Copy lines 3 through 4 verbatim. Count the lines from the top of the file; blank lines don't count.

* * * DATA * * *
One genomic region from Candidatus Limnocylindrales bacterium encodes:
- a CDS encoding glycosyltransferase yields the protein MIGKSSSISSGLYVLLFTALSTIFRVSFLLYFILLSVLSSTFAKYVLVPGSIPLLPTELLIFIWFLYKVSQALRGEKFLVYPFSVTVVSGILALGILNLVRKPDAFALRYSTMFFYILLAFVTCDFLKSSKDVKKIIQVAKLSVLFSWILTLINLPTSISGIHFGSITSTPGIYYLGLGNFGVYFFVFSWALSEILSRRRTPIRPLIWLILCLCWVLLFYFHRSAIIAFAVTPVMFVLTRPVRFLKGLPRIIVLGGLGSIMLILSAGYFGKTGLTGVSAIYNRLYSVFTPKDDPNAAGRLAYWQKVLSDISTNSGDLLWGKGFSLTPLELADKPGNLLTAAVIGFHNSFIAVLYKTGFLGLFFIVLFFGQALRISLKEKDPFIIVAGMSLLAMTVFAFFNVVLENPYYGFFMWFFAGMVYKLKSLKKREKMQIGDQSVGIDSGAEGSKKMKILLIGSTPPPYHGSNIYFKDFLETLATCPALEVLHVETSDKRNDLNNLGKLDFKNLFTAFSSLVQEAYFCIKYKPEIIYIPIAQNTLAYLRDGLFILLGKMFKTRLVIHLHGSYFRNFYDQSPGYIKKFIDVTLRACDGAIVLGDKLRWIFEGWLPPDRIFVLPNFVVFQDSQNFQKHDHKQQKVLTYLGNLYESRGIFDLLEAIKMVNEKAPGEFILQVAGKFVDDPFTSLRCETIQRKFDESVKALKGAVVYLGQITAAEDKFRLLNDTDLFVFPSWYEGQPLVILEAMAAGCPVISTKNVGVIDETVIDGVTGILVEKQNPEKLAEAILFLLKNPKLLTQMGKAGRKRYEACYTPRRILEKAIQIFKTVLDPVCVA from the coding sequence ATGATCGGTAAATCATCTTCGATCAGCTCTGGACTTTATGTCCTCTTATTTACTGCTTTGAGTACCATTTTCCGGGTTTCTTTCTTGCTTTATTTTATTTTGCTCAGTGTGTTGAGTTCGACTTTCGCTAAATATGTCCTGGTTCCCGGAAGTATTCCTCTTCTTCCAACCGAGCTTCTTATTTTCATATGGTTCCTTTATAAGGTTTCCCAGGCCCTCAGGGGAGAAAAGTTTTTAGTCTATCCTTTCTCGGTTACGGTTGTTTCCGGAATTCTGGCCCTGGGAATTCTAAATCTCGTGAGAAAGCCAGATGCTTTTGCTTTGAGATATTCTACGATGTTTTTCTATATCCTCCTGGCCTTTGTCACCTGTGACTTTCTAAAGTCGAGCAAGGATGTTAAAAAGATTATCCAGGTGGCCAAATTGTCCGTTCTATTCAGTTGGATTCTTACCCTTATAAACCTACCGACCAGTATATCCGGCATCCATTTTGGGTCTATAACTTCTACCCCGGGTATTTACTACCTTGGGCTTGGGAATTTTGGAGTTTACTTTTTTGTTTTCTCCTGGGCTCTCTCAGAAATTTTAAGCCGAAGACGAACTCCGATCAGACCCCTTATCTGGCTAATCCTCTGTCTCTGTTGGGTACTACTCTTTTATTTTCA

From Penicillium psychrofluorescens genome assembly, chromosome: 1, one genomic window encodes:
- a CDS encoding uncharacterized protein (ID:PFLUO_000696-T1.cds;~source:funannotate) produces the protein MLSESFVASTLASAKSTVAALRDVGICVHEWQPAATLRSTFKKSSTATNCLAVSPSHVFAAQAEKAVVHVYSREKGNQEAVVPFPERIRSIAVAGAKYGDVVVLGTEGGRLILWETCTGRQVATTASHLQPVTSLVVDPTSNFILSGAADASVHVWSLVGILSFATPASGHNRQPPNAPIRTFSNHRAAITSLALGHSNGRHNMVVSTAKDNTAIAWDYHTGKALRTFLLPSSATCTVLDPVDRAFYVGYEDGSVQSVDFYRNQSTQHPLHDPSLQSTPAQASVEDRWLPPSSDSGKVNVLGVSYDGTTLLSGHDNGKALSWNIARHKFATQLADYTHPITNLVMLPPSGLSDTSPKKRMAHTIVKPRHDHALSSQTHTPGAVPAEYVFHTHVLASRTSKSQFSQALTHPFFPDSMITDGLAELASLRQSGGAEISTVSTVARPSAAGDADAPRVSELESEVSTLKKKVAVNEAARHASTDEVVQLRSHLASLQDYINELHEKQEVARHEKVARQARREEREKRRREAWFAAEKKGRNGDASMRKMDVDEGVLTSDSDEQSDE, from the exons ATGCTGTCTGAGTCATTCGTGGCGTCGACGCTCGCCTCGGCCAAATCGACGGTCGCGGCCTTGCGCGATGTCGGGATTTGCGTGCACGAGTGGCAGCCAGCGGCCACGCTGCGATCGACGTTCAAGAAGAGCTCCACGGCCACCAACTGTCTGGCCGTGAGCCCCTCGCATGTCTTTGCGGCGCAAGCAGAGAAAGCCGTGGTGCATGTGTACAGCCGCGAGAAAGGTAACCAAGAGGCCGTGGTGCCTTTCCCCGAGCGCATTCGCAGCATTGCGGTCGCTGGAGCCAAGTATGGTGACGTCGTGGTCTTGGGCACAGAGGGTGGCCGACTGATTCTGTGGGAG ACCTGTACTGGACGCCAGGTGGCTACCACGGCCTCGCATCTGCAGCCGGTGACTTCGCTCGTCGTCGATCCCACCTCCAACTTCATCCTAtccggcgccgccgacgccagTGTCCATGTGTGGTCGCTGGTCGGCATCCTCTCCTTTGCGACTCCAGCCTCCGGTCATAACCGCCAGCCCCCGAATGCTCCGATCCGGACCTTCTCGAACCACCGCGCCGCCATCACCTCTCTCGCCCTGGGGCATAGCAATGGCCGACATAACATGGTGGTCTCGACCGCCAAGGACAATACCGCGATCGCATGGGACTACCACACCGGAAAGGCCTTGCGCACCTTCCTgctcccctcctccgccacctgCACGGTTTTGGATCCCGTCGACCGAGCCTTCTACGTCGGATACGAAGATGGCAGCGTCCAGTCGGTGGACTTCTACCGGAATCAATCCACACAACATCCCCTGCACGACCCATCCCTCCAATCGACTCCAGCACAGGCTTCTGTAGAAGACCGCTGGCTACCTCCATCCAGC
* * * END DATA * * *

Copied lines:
From Penicillium psychrofluorescens genome assembly, chromosome: 1, one genomic window encodes:
- a CDS encoding uncharacterized protein (ID:PFLUO_000696-T1.cds;~source:funannotate) produces the protein MLSESFVASTLASAKSTVAALRDVGICVHEWQPAATLRSTFKKSSTATNCLAVSPSHVFAAQAEKAVVHVYSREKGNQEAVVPFPERIRSIAVAGAKYGDVVVLGTEGGRLILWETCTGRQVATTASHLQPVTSLVVDPTSNFILSGAADASVHVWSLVGILSFATPASGHNRQPPNAPIRTFSNHRAAITSLALGHSNGRHNMVVSTAKDNTAIAWDYHTGKALRTFLLPSSATCTVLDPVDRAFYVGYEDGSVQSVDFYRNQSTQHPLHDPSLQSTPAQASVEDRWLPPSSDSGKVNVLGVSYDGTTLLSGHDNGKALSWNIARHKFATQLADYTHPITNLVMLPPSGLSDTSPKKRMAHTIVKPRHDHALSSQTHTPGAVPAEYVFHTHVLASRTSKSQFSQALTHPFFPDSMITDGLAELASLRQSGGAEISTVSTVARPSAAGDADAPRVSELESEVSTLKKKVAVNEAARHASTDEVVQLRSHLASLQDYINELHEKQEVARHEKVARQARREEREKRRREAWFAAEKKGRNGDASMRKMDVDEGVLTSDSDEQSDE, from the exons ATGCTGTCTGAGTCATTCGTGGCGTCGACGCTCGCCTCGGCCAAATCGACGGTCGCGGCCTTGCGCGATGTCGGGATTTGCGTGCACGAGTGGCAGCCAGCGGCCACGCTGCGATCGACGTTCAAGAAGAGCTCCACGGCCACCAACTGTCTGGCCGTGAGCCCCTCGCATGTCTTTGCGGCGCAAGCAGAGAAAGCCGTGGTGCATGTGTACAGCCGCGAGAAAGGTAACCAAGAGGCCGTGGTGCCTTTCCCCGAGCGCATTCGCAGCATTGCGGTCGCTGGAGCCAAGTATGGTGACGTCGTGGTCTTGGGCACAGAGGGTGGCCGACTGATTCTGTGGGAG ACCTGTACTGGACGCCAGGTGGCTACCACGGCCTCGCATCTGCAGCCGGTGACTTCGCTCGTCGTCGATCCCACCTCCAACTTCATCCTAtccggcgccgccgacgccagTGTCCATGTGTGGTCGCTGGTCGGCATCCTCTCCTTTGCGACTCCAGCCTCCGGTCATAACCGCCAGCCCCCGAATGCTCCGATCCGGACCTTCTCGAACCACCGCGCCGCCATCACCTCTCTCGCCCTGGGGCATAGCAATGGCCGACATAACATGGTGGTCTCGACCGCCAAGGACAATACCGCGATCGCATGGGACTACCACACCGGAAAGGCCTTGCGCACCTTCCTgctcccctcctccgccacctgCACGGTTTTGGATCCCGTCGACCGAGCCTTCTACGTCGGATACGAAGATGGCAGCGTCCAGTCGGTGGACTTCTACCGGAATCAATCCACACAACATCCCCTGCACGACCCATCCCTCCAATCGACTCCAGCACAGGCTTCTGTAGAAGACCGCTGGCTACCTCCATCCAGC